Traditionally, the jazz heroes from the region of Liège were sax-players and rarely pianists. Over the past 20 years, things have begun to change. In the late eighties, Eric Legnini represented the rising generation, followed by Pascal Moby ten years after that. That role now falls on Igor Gehenot.
On stage, his angelic face goes through a change : he grimaces and suffers with delight. There can be no doubt: he’s one of the family! His first shows with the Metropolitan Quartet in 2008 – when he was just 18 years old – revealed him to be a pianist with more than solid skills and a surprisingly grounded feeling. A pianist who had the knack, both on reinvented standards or personal compositions – and rather cheekily, given his age.
Igor Gehenot was born in in the Belgian town of Liège in 1989. With a pianist mother and illustrator father, he started on the piano at age six. Brought up on Bach and Stravinsky, he eventually turned to boogie-woogie at age fourteen. His musical ear was clear and he started his first improvisations. A big fan of funk and Hip-Hop, he studied keyboards at the Marcel Désiron Academy in Amay for four years before attending the Maastricht Conservatory in the nearby Netherlands.
This exposed him to the massive tradition of jazz, where he discovered a passion for Bill Evans, Keith Jarrett, Mc Coy Tyner and Chick Corea.
2007 was a turning point when Igor (17) met the drummer Antoine Pierre (14). Their friendship and musical complicity grew quickly in the Metropolitan Quartet, leading them to play in Belgium and abroad (the Netherlands, Algeria and elsewhere).
Igor attended the Brussels Conservatory in 2009, where he studied the art of modern jazz under Eric Legnini. The references quickly became Kenny Kirkland, Brad Mehldau, Richie Beirach and Herbie Hancock. This is when he crated his first trio with Sam Gerstmans and Antoine Pierre, with performances at the Dinant Jazz Nights festival with which he maintains a strong link since the start.
From 2011 onwards, he followed his own path, perfecting his chops on the stages of Brussels’ jazz clubs. The Sounds and later Archiduc offered him residencies over two years. This enabled im to invite numerous guests such as Félix Zurstrassen, Martin Méreau, Pat Cleaver, Jean-Paul Estiévenart, Lorenzo di Maio, Jens Bouttery and Thomas Mayade.
From then on, things picked up. At just 21 years of age, he earned a Sabam/Jeunesse Musicale Jazz Award. He then recorded the debut “Road Story” album as a trio with Teun Verbruggen and Sam Gertsmans for Belgium’s essential jazz label Igloo Records.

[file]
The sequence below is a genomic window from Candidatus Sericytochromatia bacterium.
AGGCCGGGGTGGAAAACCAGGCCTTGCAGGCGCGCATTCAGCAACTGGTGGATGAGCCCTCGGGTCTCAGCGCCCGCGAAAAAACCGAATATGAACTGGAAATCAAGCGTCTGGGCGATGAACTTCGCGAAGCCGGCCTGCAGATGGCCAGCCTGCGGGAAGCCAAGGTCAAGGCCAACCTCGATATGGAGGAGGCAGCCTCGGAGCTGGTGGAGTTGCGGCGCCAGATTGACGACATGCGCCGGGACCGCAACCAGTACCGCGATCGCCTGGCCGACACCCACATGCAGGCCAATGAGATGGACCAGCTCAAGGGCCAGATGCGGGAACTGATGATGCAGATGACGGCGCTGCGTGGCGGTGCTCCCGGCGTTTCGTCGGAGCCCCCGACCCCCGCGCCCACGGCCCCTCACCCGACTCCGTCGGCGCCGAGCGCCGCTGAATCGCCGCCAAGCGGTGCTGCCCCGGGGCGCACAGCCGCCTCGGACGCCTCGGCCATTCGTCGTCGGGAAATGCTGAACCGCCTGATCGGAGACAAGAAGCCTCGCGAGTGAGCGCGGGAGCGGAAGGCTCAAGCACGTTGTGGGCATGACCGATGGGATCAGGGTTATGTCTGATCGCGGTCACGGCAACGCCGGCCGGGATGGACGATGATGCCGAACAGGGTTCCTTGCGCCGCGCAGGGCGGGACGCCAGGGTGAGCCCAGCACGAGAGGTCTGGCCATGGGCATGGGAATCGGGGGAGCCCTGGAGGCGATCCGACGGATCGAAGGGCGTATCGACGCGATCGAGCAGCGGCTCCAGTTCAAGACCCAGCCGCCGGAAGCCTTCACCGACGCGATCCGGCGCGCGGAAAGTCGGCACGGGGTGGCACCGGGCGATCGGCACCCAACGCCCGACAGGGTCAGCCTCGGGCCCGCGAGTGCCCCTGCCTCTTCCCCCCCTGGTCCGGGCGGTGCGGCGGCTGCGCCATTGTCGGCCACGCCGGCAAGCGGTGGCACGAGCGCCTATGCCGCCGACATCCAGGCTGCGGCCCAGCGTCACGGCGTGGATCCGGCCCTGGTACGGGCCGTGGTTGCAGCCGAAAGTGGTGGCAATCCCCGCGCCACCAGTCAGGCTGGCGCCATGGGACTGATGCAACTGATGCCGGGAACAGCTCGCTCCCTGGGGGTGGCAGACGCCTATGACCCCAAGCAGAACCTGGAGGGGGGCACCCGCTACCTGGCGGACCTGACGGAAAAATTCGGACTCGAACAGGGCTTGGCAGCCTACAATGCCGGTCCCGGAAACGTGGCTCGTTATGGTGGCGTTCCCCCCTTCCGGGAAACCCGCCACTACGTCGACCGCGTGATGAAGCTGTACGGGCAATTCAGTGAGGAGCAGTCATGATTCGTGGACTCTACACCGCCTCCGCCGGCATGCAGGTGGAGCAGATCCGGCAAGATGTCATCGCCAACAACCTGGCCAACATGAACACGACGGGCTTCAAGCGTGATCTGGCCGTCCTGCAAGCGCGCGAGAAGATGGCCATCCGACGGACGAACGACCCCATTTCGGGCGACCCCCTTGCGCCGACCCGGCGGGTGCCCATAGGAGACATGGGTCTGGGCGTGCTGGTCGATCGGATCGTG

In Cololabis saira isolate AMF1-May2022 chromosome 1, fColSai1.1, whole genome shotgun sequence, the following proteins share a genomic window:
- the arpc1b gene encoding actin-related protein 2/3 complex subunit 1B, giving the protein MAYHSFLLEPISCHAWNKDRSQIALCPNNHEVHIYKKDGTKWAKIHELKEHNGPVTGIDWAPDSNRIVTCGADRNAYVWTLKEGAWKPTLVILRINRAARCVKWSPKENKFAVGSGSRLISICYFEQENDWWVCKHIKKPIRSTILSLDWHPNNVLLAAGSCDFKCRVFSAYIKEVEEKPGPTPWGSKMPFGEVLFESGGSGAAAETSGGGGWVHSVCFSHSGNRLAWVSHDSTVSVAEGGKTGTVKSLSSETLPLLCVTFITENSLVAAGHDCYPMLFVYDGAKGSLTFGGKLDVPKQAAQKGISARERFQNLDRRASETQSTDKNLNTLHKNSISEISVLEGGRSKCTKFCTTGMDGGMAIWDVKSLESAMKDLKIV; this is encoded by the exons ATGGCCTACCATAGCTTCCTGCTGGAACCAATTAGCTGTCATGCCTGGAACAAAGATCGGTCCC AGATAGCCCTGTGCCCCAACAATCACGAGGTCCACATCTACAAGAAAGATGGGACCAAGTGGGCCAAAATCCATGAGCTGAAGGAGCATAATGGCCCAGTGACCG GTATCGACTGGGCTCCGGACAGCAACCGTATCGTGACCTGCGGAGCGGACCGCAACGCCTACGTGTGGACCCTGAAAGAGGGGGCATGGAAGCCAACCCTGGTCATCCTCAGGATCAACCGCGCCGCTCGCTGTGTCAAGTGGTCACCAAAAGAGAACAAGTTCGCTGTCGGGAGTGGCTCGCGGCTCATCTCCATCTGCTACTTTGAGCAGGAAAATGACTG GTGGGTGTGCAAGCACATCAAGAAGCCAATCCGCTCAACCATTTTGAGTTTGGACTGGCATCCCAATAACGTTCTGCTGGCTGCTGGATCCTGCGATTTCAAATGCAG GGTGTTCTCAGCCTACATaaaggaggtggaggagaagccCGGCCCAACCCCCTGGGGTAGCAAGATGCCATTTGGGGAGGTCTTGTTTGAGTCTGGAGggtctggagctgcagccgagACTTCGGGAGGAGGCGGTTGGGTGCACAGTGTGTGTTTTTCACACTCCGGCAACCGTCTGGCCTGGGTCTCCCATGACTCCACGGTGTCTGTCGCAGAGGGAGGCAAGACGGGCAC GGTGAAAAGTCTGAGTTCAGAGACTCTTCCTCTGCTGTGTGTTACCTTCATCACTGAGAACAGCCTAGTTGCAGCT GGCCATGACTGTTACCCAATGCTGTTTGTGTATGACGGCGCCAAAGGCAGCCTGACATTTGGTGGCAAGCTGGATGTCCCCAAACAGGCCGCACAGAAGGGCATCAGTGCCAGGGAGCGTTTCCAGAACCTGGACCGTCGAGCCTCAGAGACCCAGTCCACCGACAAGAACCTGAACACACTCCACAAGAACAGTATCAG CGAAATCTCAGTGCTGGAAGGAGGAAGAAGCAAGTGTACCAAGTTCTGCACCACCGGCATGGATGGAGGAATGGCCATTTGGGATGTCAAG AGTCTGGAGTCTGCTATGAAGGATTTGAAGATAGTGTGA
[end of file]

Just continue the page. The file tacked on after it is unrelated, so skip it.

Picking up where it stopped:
The album was a success with the audience, critics and media. Air France included it in its playlists, it reached n° 1 in Tokyo’s Diskunion charts, was voted Top Song and Top album on Deezer Music and also jazz album of the year in the British jazz magazine Jazzwise.
The trio began to appear at shows around the world, from Vienna to Santiago de Chili, and from London to Paris, not forgetting Mexico, Budapest and Haiti.
Gehenot also became the pianist for the LG Jazz Collective, run by Guillaume Vierset, that brings together the finest young players in Belgium. The album “New Feel” was released in November 2014.
His talents as an improviser led him to play with noted Belgian jazzmen such as Nicolas Kummert, Toine Thys, Stephane Mercier, Bruno Castelucci, Lionel Beuvens, Sal La Rocca, Steve & Greg Houben, Nic Thys, Bravo Big Band, Philippe Aerts and Laurent Blondiau.
In 2014, these various collaborations prompted him to record a second album, “Motion”, with Philippe Aerts on double bass (noted for his work with Philippe Catherine, Joe Lovano, Joe Henderson, Richie Beirach and others) and once again the drummer Teun Verbruggen.
“Motion” was voted a “Must TSF” and “Album Découverte” by France’s JazzNews. Always open to new sounds, he invited Poland’s Atom Strings Quartet to join his trio for the 30th edition of the Gaume Jazz Festival. He was also voted jazz artist of the year by the music body Wallonie-Bruxelles Musique.
In 2015, just before turning 25, he continued to play all the jazz clubs in the Belgian capital, becoming one of the key players of the young generation. He was also nominated twice in the jazz category of the Octaves de la musique (the equivalent of France’s Victoires de la musique).
2016 was another year of diverse activities: he added strong Hip Hop vibe to his noted concert at Brussels Grand’Place for the Brussels Jazz Marathon by inviting rapper Kaer (from the Starflam collective) and DJ Eb-Kaito (3rd place in the IDA World, DMC Belgium Vice-Champion, IDA Belgium Champion and Beat4Battle Belgium Cup Champion ).
2017 saw him return to acoustic jazz with his quartet on the album “Delta”, another milestone in his work and compositions. He stayed true to his trademark sound of almost minimalist ballads with an up-tempo swing (see: Step 2). This time he played with the noted French bugle-player, Alex Tassel (Manu Katché, Baptiste Trotignon, DJ Cam, Jacques Gamblin, André Manoukian and Jacques Schwarz-Bart). He was accompanied by the Swedish double-bass player Viktor Nyberg, the most in-demand sideman in Paris today (Pierrick Pedron, Jacky Terrasson, Johny O’Neal) and the Luxembourg drummer Jérôme Klein, a musician whose flexibility magnificently serves the music on this album! In 2018, “Delta” won an award at the Octaves de la musique and led to several major concerts in Belgium and abroad.
The meeting between Igor Gehenot and Alex Tassel was a turning point in the pianist’s career. Their affinity has led to several collaborations in different musical contexts.